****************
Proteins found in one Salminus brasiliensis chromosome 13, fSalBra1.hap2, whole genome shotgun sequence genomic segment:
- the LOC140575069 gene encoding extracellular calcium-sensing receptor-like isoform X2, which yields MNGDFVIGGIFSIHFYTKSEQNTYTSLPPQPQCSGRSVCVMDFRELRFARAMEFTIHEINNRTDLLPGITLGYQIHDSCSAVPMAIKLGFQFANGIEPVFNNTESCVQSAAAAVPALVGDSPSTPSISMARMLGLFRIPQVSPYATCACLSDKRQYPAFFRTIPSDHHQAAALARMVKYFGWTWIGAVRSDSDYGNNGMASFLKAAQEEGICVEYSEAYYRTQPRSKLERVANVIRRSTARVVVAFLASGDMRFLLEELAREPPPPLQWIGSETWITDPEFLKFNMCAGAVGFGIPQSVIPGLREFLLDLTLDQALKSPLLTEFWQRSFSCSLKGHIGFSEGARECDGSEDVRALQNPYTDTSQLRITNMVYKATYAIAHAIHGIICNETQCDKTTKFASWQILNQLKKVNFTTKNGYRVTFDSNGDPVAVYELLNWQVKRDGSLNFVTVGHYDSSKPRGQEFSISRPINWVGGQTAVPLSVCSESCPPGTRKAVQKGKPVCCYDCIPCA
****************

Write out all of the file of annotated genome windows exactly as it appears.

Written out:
Proteins found in one Salminus brasiliensis chromosome 13, fSalBra1.hap2, whole genome shotgun sequence genomic segment:
- the LOC140575069 gene encoding extracellular calcium-sensing receptor-like isoform X2, which yields MNGDFVIGGIFSIHFYTKSEQNTYTSLPPQPQCSGRSVCVMDFRELRFARAMEFTIHEINNRTDLLPGITLGYQIHDSCSAVPMAIKLGFQFANGIEPVFNNTESCVQSAAAAVPALVGDSPSTPSISMARMLGLFRIPQVSPYATCACLSDKRQYPAFFRTIPSDHHQAAALARMVKYFGWTWIGAVRSDSDYGNNGMASFLKAAQEEGICVEYSEAYYRTQPRSKLERVANVIRRSTARVVVAFLASGDMRFLLEELAREPPPPLQWIGSETWITDPEFLKFNMCAGAVGFGIPQSVIPGLREFLLDLTLDQALKSPLLTEFWQRSFSCSLKGHIGFSEGARECDGSEDVRALQNPYTDTSQLRITNMVYKATYAIAHAIHGIICNETQCDKTTKFASWQILNQLKKVNFTTKNGYRVTFDSNGDPVAVYELLNWQVKRDGSLNFVTVGHYDSSKPRGQEFSISRPINWVGGQTAVPLSVCSESCPPGTRKAVQKGKPVCCYDCIPCA